Just societies enact laws to promote the general welfare. Some people, invariably, refuse to comply with those laws, and they face sanctions in accordance with them.
In the United States, however, we have institutionalized a right of noncompliance to the law, to the detriment of society as a whole. Its latest outrageous expression is the attempt by Roman Catholic businesses to avoid contraceptive coverage as part of the Affordable Care Act.
America is a religious country, to be sure, but it is also unique among democratic societies for the extent to which it grants religious believers special exemptions from complying with the laws that apply to the rest of us. In 1990, in Employment Division v. Smith, the U.S. Supreme Court, in an opinion by Justice Antonin Scalia, a conservative, tried to put a stop to this legal inequity, noting that "the right of free exercise (of religion) does not relieve an individual of the obligation to comply with a 'valid and neutral law of general applicability on the ground that the law proscribes (or prescribes) conduct that his religion prescribes (or proscribes).'" At issue was denial of unemployment benefits to Alfred Smith, an Oregon drug-rehabilitation counselor, after he was fired, but for cause: He had lost his job because he had tested positive for use of an illegal narcotic, but one required by the rituals of the Native American religion to which he subscribed. The court concluded that the state did not have to carve out exceptions to a law regulating illegal narcotics to accommodate religious believers.
The Supreme Court's decision met a massive backlash by religious believers, who, unsurprisingly, welcomed the special exemptions to general laws that applied only to them. Congress, the federal courts, and state courts and legislatures all bent over backward to make clear that those with sectarian religious beliefs did not have to comply with the laws that apply to other citizens.
Twenty years ago this month, Congress passed the Religious Freedom Restoration Act (RFRA), which required that any laws (including, for example, laws that make certain drugs illegal) that burden the free exercise of religion must serve a "compelling" government purpose and employ the least burdensome means available — a demanding standard of constitutional review that usually results in the laws being invalidated, at least as applied to the religious believers burdened. Although the U.S. Supreme Court subsequently held RFRA unconstitutional as applied to the states, many states responded by enacting their own RFRAs, which again exempted religious believers from any unduly burdensome state law. (Congress passed an additional law in 2000 to restrict any regulations that burdened religion, if those regulations affected activities receiving federal money. This had a significant impact on zoning regulations, from which religious institutions regularly seek exemptions.)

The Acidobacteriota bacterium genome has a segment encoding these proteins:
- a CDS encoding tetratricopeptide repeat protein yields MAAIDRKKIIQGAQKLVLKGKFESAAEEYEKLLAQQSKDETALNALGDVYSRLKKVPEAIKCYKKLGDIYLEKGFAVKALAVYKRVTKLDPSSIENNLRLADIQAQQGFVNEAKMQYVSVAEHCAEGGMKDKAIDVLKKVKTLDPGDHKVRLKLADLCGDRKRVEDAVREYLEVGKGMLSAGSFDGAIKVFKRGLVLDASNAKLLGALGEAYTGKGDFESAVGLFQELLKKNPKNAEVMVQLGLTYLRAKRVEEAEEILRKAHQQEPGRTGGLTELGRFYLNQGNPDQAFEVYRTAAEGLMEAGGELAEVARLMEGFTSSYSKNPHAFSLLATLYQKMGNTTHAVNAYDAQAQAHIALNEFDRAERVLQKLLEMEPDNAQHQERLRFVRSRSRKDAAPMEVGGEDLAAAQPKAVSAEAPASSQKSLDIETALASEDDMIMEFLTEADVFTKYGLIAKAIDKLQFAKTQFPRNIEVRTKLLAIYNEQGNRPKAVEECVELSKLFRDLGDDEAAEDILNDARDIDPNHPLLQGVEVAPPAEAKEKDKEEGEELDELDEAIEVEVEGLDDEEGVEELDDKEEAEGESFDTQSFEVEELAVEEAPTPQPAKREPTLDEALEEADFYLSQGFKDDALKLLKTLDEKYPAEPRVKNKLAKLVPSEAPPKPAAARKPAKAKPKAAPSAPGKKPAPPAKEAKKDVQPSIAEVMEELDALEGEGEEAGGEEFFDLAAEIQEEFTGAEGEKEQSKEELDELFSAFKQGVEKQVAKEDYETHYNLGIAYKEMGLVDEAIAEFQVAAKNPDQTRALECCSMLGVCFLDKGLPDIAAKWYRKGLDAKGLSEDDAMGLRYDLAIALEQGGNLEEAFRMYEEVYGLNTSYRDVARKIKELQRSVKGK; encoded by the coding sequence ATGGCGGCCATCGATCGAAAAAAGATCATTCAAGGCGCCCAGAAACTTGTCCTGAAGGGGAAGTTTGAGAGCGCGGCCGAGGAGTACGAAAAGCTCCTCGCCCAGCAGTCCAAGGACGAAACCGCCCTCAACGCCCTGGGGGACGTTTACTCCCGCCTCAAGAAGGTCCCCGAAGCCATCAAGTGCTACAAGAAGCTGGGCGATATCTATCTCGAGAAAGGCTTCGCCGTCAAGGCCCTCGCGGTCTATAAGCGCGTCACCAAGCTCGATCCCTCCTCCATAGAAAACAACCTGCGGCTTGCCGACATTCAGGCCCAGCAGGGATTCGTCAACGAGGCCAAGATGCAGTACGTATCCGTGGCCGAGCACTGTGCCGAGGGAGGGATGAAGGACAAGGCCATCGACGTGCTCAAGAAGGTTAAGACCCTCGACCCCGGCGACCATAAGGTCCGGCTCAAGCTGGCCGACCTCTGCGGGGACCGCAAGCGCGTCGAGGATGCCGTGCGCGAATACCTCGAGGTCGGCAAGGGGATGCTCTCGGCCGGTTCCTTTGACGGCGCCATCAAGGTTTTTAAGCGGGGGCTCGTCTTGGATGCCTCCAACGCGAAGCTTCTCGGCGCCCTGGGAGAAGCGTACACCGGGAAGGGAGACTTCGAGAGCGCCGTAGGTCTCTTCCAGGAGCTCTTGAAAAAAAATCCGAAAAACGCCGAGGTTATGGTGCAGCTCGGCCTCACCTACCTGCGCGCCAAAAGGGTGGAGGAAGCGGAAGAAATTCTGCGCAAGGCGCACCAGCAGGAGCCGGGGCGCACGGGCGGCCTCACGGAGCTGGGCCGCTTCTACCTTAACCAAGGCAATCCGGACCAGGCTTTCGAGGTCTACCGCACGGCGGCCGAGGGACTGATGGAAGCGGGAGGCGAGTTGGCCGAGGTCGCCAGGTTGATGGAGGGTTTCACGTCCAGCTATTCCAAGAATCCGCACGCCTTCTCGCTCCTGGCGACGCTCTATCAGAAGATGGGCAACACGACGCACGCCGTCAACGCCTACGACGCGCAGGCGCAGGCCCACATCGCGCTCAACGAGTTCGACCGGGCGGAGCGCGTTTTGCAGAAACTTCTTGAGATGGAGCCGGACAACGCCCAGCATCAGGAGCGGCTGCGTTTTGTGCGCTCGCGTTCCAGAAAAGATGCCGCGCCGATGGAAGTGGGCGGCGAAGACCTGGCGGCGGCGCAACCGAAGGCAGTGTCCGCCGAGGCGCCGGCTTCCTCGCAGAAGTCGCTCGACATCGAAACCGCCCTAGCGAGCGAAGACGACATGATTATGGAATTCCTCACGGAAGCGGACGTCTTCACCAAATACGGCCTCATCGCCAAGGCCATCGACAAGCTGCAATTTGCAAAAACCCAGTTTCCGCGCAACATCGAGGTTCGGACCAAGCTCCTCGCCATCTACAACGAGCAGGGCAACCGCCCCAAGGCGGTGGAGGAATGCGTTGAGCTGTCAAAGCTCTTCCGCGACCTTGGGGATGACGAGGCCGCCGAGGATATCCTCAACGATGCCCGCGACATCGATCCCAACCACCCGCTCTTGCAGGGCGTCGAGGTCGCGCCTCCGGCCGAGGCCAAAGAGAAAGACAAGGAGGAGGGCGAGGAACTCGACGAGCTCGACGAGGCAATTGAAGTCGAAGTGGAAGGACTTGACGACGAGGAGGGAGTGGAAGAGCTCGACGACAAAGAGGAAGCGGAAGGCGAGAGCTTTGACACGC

Emboldened by the dramatic reaction to the Supreme Court's modest attempt to impose the rule of law, religious believers have lobbied aggressively and successfully for a proliferation of rules, mostly at the state level, that exempt religious believers from the law. For instance, mandatory vaccination schemes have collapsed in many parts of the country in the wake of "religious" objections, resulting in the return of whooping cough and measles as threats to public health. Pharmacists decline to dispense legal medicines that supposedly conflict with their religious beliefs, and state laws, including in my home state of Illinois, now excuse them from their dereliction of duty. The latest attempt by religious believers to evade the law is now front-page news: Employers are challenging the Affordable Care Act requirement that they provide insurance covering contraceptives, on the grounds that the owners of the company, in some cases, allegedly have a religious objection to contraception.